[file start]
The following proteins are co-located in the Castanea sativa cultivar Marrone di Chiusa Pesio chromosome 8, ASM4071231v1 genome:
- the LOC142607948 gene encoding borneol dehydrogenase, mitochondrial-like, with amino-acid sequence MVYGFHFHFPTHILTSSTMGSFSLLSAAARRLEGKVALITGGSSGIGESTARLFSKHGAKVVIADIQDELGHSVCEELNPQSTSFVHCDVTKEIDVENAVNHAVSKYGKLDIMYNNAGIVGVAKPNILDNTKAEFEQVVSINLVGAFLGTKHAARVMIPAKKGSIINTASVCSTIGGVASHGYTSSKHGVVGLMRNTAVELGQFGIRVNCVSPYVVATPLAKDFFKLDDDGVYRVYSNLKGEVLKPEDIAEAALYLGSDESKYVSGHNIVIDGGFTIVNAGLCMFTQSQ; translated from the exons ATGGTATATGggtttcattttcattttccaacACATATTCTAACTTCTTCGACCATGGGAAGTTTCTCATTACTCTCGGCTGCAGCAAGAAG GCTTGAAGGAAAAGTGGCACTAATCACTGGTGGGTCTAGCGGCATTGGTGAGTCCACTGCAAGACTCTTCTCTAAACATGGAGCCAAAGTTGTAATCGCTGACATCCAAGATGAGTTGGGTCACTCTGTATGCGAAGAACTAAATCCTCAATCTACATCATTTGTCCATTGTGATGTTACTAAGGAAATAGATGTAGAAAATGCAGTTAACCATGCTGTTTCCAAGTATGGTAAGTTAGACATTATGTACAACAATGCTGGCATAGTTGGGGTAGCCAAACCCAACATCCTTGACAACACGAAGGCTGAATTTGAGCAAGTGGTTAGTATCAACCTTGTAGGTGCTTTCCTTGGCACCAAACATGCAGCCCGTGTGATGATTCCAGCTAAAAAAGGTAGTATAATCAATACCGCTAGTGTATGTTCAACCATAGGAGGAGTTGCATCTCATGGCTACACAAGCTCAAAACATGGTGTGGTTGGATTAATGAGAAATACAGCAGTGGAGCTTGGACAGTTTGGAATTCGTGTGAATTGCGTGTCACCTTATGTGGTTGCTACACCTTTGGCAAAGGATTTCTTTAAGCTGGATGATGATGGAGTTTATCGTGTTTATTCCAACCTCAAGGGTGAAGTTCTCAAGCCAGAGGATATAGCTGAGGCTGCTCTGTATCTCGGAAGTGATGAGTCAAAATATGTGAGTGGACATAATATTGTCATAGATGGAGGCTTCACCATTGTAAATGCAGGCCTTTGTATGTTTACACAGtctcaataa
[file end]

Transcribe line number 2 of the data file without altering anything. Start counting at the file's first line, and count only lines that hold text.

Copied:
- the LOC142607948 gene encoding borneol dehydrogenase, mitochondrial-like, with amino-acid sequence MVYGFHFHFPTHILTSSTMGSFSLLSAAARRLEGKVALITGGSSGIGESTARLFSKHGAKVVIADIQDELGHSVCEELNPQSTSFVHCDVTKEIDVENAVNHAVSKYGKLDIMYNNAGIVGVAKPNILDNTKAEFEQVVSINLVGAFLGTKHAARVMIPAKKGSIINTASVCSTIGGVASHGYTSSKHGVVGLMRNTAVELGQFGIRVNCVSPYVVATPLAKDFFKLDDDGVYRVYSNLKGEVLKPEDIAEAALYLGSDESKYVSGHNIVIDGGFTIVNAGLCMFTQSQ; translated from the exons ATGGTATATGggtttcattttcattttccaacACATATTCTAACTTCTTCGACCATGGGAAGTTTCTCATTACTCTCGGCTGCAGCAAGAAG GCTTGAAGGAAAAGTGGCACTAATCACTGGTGGGTCTAGCGGCATTGGTGAGTCCACTGCAAGACTCTTCTCTAAACATGGAGCCAAAGTTGTAATCGCTGACATCCAAGATGAGTTGGGTCACTCTGTATGCGAAGAACTAAATCCTCAATCTACATCATTTGTCCATTGTGATGTTACTAAGGAAATAGATGTAGAAAATGCAGTTAACCATGCTGTTTCCAAGTATGGTAAGTTAGACATTATGTACAACAATGCTGGCATAGTTGGGGTAGCCAAACCCAACATCCTTGACAACACGAAGGCTGAATTTGAGCAAGTGGTTAGTATCAACCTTGTAGGTGCTTTCCTTGGCACCAAACATGCAGCCCGTGTGATGATTCCAGCTAAAAAAGGTAGTATAATCAATACCGCTAGTGTATGTTCAACCATAGGAGGAGTTGCATCTCATGGCTACACAAGCTCAAAACATGGTGTGGTTGGATTAATGAGAAATACAGCAGTGGAGCTTGGACAGTTTGGAATTCGTGTGAATTGCGTGTCACCTTATGTGGTTGCTACACCTTTGGCAAAGGATTTCTTTAAGCTGGATGATGATGGAGTTTATCGTGTTTATTCCAACCTCAAGGGTGAAGTTCTCAAGCCAGAGGATATAGCTGAGGCTGCTCTGTATCTCGGAAGTGATGAGTCAAAATATGTGAGTGGACATAATATTGTCATAGATGGAGGCTTCACCATTGTAAATGCAGGCCTTTGTATGTTTACACAGtctcaataa